Urban Agriculture
University of California
Urban Agriculture

Welcome!

Are you interested in starting an urban farm?  Seeking details on how to raise backyard chickens and bees? Looking for information on laws, zoning and regulations that relate to urban agriculture? We offer resources on small-scale production, including soil, planting, irrigation, pest management, and harvesting, as well as information on the business of farming, such as how to market urban farm products. 

After you explore the site, please complete our survey! We’d like to know if you found what you were looking for and hear your suggestions.

Benefits of urban agriculture
Urban agriculture can positively impact communities in many ways. It can improve access to healthy food, promote community development, and create jobs. A number of cities in California, including San Francisco, Los Angeles, and San Diego have recently updated municipal policies to facilitate urban agriculture, due to strong community interest. If you’d like to learn more about some documented impacts of urban agriculture, see Research.
 
Challenges of urban agriculture
Despite the benefits associated with urban agriculture, there are many challenges. Urban farmers routinely face issues related to zoning, soil, water access, and profitability, as a few examples. At the community level, noise and nuisance issues can come into play. This site is intended to share the research on both benefits and challenges, and best practices on how to address those as a farmer or local decision maker. 
 
Who we are
UC ANR is part of the nation’s land grant university system, with more than a century of experience providing research-based knowledge to California farmers. This site offers resources that we’ve identified as most useful for urban farmers and local decision makers and stakeholders. Additionally, we are identifying gaps where resources need to be developed. Our team includes more than 15 experts, ranging from UC farm advisors, to agricultural economists, to urban planners and policy makers.

WOW Farm, Richmond, CA below BART commuter line

What is urban agriculture?
It means different things to different people (See our working definition here). From backyard chicken-raising and beekeeping, to small-scale commercial farming on the edge of cities, urban agriculture is increasingly popular and is often in the news.

UC ANR Urban Agriculture Blog

Innovative Programs in the San Francisco North Bay Help Urban Farmers and Backyard Gardeners Legally Sell Their Harvest

Produce Flowers JVanSoelen 9-10-14

Many urban farmers and gardeners are not aware that in order to legally sell their produce, they need to be an “approved source.” According to the California Retail Food Code (CalCode), "an approved source operates using current public...

Posted on Wednesday, September 10, 2014 at 11:17 AM

What exactly is IPM? - a conceptual framework for proponents and practitioners of urban agriculture

IPM Screenshot

Pests are an unavoidable part of growing plants or raising animals. Many times, pests are not considered until infestations/infections have become damaging. At such late stages, pesticides may be used to manage these pest issues. Pesticide...

Posted on Tuesday, September 2, 2014 at 2:50 PM
  • Author: Andrew M. Sutherland, Ph.D, BCE, UCCE Advisor, SF Bay Area Urban IPM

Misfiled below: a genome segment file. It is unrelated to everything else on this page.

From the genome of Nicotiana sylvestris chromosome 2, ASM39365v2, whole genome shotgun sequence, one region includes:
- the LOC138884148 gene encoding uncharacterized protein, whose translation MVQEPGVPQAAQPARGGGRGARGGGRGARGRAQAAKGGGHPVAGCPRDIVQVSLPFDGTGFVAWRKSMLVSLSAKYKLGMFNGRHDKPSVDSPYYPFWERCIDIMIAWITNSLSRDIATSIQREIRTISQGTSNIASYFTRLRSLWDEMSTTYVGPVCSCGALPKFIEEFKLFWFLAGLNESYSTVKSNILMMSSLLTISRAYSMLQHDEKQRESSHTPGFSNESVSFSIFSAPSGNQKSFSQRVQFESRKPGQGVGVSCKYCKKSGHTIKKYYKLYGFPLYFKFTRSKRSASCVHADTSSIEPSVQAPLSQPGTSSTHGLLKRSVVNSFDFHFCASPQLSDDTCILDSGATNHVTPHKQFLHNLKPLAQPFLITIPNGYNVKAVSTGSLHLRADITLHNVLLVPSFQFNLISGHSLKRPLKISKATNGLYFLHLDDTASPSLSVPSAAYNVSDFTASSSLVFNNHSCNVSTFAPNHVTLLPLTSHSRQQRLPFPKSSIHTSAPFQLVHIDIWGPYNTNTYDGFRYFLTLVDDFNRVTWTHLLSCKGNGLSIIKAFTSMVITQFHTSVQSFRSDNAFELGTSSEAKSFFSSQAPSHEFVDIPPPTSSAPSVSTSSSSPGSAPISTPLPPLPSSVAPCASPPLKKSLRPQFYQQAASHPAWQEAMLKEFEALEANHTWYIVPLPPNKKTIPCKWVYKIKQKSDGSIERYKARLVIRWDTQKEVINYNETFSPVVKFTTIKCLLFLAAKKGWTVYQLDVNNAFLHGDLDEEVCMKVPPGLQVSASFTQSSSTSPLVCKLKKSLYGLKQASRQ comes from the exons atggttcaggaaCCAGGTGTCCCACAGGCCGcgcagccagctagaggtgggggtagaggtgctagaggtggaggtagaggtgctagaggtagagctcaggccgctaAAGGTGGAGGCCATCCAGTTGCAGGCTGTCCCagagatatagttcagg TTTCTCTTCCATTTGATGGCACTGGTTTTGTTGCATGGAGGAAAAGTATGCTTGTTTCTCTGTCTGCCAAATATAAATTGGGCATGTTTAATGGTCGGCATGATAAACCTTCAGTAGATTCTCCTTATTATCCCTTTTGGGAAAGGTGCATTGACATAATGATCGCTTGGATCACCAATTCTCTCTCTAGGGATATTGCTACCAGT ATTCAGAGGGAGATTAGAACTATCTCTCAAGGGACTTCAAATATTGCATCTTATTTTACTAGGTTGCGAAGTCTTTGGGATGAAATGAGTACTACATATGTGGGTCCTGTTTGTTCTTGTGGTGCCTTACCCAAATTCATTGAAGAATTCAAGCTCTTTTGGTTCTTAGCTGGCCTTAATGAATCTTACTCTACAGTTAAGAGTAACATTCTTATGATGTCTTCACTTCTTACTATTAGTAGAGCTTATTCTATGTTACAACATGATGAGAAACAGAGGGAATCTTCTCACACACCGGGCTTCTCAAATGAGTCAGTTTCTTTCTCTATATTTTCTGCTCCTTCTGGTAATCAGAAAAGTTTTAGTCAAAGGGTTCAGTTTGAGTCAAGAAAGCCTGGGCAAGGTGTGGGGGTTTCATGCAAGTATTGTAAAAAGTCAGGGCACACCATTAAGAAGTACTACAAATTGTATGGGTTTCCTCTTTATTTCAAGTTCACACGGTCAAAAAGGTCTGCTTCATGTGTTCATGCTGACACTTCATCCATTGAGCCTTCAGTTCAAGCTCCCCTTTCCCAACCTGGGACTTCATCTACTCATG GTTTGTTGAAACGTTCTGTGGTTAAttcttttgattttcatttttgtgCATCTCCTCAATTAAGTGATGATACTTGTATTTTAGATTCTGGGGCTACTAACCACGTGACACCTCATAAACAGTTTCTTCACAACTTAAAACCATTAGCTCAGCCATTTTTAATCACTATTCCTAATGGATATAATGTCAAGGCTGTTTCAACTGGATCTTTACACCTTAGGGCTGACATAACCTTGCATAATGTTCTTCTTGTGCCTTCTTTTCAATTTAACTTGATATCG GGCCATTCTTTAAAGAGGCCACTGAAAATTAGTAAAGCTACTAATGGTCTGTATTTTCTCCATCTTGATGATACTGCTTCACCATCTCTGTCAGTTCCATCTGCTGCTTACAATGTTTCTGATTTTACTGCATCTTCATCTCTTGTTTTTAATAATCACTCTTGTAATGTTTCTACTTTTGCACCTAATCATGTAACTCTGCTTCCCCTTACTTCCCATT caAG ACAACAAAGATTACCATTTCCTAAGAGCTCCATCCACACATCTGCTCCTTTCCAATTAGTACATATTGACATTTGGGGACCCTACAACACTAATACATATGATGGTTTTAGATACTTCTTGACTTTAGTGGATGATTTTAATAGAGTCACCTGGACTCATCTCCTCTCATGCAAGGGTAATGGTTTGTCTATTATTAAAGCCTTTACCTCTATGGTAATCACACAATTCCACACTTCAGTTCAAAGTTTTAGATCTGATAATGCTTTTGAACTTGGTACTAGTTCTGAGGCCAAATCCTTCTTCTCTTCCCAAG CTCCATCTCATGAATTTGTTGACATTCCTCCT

Community gardens help stretch food dollars

Weighing Harvest in San Jose Community Garden

Fresh fruits and vegetables are essential foods in a nutritious diet, but not everyone can afford or easily buy produce. As part of the local food movement, more and more people are growing food in neighborhood community gardens. While these gardeners...

Posted on Tuesday, August 26, 2014 at 11:40 AM

UC Food and Agriculture Blogs

Farmers market prices compare well with the supermarket produce aisle

Farmers market prices are competitive with supermarkets.

Many shoppers believe they can buy cheaper produce at supermarkets than at local farmers markets. A new UC Cooperative Extension study dispels that common misperception. In Placer and Nevada counties, UCCE received a CDFA Specialty Block Grant to...

Posted on Wednesday, September 17, 2014 at 8:21 AM

Sighting swarming termites?

Western drywood termites.

After the subterranean termite, the western drywood termite, Incisitermes minor, is California's second most important termite pest. Drywood termites are difficult to detect. They live deep inside wood and except during periods when they swarm or when...

Posted on Monday, September 15, 2014 at 4:14 PM

Are Farmers' Market Prices Really More Expensive?

Price Graph-OG

Are Farmers' Market Prices Really More Expensive? That was one of the questions we set out to explore this year with the Eat Local Placer-Nevada project. Why are we concerned about cost when it comes to local produce? One of the goals of the Eat Local...

Posted on Friday, September 12, 2014 at 11:34 AM

A disheartening new pest invades California vegetable gardens

Bagrada bugs feeding on a tomato. (Photo: Jennifer Evangelista, San Luis Obispo)

California gardeners harvesting their summer produce may encounter a new pest – the bagrada bug. The native of Africa made its first California appearance in Los Angeles County six years ago and has been moving eastward and northward ever...

Posted on Friday, September 12, 2014 at 9:28 AM

About that lemoncello

Open date

One of the hazards of contributing to a shared blog, is that one forgets to post. So in this case, while I said in my last post that we would re-visit the lemoncello in mid-May, here it is September.  Time flies. The lemoncello is a huge success,...

Posted on Tuesday, September 9, 2014 at 2:57 PM
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